Methamphetamine, or meth, is a powerfully addictive drug. Also known as crank, speed, dope, ice, and crystal, meth is most often consumed by smoking or snorting. But it can also be injected intravenously or rectally, or eaten in pill form. There are several slang terms for taking meth, such as “hot rolling,” “hot railing” (the act of snorting a line of meth), and “getting glassed.” You may have heard of crystal meth. That’s hydrochloride salt, an ingredient in methamphetamine that can be smoked on its own. The other common form of meth is a white powder.
Recognizing meth addiction can mean the difference between life and death. It’s a stimulant, and like similar amphetamines that are prescribed for ADHD, methamphetamine creates an enhanced ability to focus. Unlike amphetamines, meth is a drug that also causes extreme amounts of energy, euphoria, and a host of dangerous health issues. Meth abuse deteriorates a person’s physical and mental health to such an extent the effects can become permanent. Longtime meth users are more likely to suffer strokes, premature aging, anhedonia or the inability to feel pleasure, and more.
If you are concerned a loved one is addicted to meth, review the following signs and symptoms of meth addiction. There may come a time to bring up your concerns with your loved one and/or support them in recovery.
There are telltale physical signs of meth use. Some are unique to meth alone. Pay close attention to the skin, facial features, and weight of someone you suspect is using meth.
Many meth users are very good at hiding the physical signs of addiction, so keep an eye out instead for a change in lifestyle and behavior patterns. A sudden change in values or priorities, for example, is a red flag.
The mental and emotional effects of meth could best be described as erratic. From the beginning of a high to the end of one, emotions and resulting behaviors can swing from one end of the spectrum to the opposite: happy and energetic to depressed and lethargic. Look for the following signs and symptoms in conjunction with the others.
A person’s living space can give you clues about whether they are using meth. Knowing the environmental signs of meth may be useful if your loved one is especially good at hiding other signs of drug abuse.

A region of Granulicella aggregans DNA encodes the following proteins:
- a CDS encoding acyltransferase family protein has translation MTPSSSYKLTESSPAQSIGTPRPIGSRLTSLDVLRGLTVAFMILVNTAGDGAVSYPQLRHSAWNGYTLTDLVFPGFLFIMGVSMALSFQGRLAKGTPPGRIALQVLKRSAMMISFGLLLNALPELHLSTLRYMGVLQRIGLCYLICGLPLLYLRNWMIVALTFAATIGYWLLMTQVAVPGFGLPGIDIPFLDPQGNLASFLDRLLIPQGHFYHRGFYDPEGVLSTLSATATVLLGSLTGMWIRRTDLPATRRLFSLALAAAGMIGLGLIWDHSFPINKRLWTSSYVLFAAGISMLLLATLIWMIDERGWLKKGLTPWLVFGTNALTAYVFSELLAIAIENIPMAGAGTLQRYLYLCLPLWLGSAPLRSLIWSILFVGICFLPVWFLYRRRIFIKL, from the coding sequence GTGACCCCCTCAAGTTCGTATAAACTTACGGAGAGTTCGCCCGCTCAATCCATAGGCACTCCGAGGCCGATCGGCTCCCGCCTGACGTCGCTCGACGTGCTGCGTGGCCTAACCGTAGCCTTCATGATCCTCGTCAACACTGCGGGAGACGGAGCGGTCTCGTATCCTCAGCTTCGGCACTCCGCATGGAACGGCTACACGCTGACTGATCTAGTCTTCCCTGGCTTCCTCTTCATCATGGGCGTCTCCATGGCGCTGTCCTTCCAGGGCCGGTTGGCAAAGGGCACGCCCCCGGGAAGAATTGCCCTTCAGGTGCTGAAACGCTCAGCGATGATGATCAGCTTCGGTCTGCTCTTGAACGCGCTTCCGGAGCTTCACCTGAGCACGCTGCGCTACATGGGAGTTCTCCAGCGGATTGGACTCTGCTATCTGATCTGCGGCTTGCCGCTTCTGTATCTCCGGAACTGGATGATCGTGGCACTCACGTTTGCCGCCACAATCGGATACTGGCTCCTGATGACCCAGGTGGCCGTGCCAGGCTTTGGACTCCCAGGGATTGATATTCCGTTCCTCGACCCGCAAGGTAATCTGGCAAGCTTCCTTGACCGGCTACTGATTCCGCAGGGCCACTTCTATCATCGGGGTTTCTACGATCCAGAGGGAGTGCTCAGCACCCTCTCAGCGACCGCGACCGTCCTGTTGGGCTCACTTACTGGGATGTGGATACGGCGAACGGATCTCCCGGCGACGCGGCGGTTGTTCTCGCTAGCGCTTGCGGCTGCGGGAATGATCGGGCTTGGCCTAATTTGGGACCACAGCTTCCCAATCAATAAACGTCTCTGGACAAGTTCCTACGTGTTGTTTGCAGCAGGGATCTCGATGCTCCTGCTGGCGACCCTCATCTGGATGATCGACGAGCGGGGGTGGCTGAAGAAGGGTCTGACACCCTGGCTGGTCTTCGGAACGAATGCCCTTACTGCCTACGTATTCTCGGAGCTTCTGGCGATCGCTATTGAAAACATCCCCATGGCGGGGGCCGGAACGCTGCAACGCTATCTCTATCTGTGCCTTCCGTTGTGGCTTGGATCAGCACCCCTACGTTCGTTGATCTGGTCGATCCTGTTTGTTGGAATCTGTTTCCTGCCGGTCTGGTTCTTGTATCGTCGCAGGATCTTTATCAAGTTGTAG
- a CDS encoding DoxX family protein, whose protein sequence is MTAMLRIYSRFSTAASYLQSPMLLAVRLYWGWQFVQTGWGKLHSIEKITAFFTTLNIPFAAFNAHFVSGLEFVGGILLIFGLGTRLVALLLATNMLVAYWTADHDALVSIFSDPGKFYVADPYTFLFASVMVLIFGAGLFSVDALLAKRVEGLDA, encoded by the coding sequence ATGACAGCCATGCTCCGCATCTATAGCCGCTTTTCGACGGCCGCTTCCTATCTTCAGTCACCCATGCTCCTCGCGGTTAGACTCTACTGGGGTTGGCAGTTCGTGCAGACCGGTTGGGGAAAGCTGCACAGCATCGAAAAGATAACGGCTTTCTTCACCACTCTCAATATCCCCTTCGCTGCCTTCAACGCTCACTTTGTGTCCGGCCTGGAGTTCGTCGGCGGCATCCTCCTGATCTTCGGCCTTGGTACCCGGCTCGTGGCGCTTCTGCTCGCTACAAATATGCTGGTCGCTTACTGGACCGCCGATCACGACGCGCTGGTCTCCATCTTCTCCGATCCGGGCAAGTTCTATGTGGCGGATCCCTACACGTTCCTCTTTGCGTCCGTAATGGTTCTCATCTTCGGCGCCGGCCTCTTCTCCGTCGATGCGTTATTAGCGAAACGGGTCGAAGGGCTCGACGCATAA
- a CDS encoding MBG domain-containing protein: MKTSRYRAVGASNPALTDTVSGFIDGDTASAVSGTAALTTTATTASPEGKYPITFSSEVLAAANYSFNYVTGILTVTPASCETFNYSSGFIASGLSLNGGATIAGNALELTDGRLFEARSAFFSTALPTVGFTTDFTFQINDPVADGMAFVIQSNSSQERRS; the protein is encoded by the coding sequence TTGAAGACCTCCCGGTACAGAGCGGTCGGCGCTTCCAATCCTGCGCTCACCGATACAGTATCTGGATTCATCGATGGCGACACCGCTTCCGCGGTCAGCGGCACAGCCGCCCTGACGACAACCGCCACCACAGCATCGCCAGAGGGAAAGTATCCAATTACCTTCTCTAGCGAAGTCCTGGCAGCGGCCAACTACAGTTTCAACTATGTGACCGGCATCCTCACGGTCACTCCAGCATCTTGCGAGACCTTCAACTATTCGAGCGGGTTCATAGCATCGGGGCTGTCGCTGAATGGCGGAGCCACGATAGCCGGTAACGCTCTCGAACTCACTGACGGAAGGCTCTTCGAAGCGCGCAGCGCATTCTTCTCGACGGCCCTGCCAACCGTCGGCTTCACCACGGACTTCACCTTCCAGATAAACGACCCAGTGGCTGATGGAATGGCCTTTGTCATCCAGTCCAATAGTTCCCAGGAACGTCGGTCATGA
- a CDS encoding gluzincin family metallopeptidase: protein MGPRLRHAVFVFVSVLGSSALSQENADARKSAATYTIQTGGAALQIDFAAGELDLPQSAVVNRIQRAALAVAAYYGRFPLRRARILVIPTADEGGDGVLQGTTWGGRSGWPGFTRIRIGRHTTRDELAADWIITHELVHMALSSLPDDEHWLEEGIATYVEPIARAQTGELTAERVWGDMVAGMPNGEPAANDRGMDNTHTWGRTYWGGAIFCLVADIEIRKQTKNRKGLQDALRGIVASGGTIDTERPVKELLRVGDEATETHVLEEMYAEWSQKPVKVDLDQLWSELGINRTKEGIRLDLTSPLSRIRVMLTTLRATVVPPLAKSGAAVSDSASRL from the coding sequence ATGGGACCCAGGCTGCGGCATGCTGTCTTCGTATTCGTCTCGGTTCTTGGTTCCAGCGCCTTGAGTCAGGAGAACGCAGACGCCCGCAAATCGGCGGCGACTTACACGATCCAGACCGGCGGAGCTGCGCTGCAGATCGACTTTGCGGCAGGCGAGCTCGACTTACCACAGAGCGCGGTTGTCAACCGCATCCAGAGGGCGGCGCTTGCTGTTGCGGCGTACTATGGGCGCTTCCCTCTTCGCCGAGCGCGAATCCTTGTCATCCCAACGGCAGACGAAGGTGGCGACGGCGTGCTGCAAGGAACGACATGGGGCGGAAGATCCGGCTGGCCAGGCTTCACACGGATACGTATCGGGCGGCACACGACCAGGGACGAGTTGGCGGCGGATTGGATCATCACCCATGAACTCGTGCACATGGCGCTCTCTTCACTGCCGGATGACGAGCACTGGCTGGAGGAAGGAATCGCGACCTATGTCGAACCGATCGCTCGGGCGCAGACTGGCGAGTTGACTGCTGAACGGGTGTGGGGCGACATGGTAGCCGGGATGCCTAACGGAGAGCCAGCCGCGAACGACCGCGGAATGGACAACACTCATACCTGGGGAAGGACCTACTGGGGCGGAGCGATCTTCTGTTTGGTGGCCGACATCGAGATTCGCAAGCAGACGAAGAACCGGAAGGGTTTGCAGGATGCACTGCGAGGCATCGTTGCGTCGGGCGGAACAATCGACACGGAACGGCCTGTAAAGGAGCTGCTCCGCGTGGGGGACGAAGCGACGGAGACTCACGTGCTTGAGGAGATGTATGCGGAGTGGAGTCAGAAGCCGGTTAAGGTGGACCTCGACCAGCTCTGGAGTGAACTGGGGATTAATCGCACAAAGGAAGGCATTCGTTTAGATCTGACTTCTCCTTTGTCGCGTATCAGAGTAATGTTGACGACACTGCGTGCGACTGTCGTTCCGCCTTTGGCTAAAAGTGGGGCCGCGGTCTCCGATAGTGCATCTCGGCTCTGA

There are a couple other features exclusive to meth use that include physical, behavioral, and mental symptoms. They occur in all cases of meth abuse.
This set of symptoms occurs during prolonged meth use, known as a “run” or binge. It involves jittery, repetitive movements and a state of alertness and high energy. Meth users who are tweaking can go up to two weeks without sleeping. They likely become:
They are prone to violent behavior, and they may experience hallucinations.
When someone stops using meth, they experience a crash. People who are crashing, or withdrawing, from meth are extremely tired. They sleep for days and may suffer from depression. They will also experience intense drug cravings because their brain is being deprived of the extreme amounts of dopamine meth was providing it. The crash phase of meth withdrawal can last up to about a week.
It can be tempting to angrily confront your loved one whom you suspect of using meth. Instead, approach them from a concerned, non-judgmental standpoint. Although they will probably still be defensive, it’s important to face the issue with your loved one before they fall too far into meth addiction. Overdosing on meth is extremely dangerous and can lead to multiple organ failure. Irreversible physical, emotional, and mental damages from meth use haunt former meth addicts for the rest of their lives.
One proactive measure you can take before you bring up your concerns to your loved one is becoming knowledgeable about meth addiction treatment programs. Different levels of care are available depending on how severe the meth addiction is. Options commonly include:
If you have a loved one struggling with meth addiction, are addicted yourself, or just would like more information, contact Footprints to Recovery treatment center. All calls are confidential and free. We look forward to helping you or loved get on the path of recovery and keep moving toward a happy, drug-free life.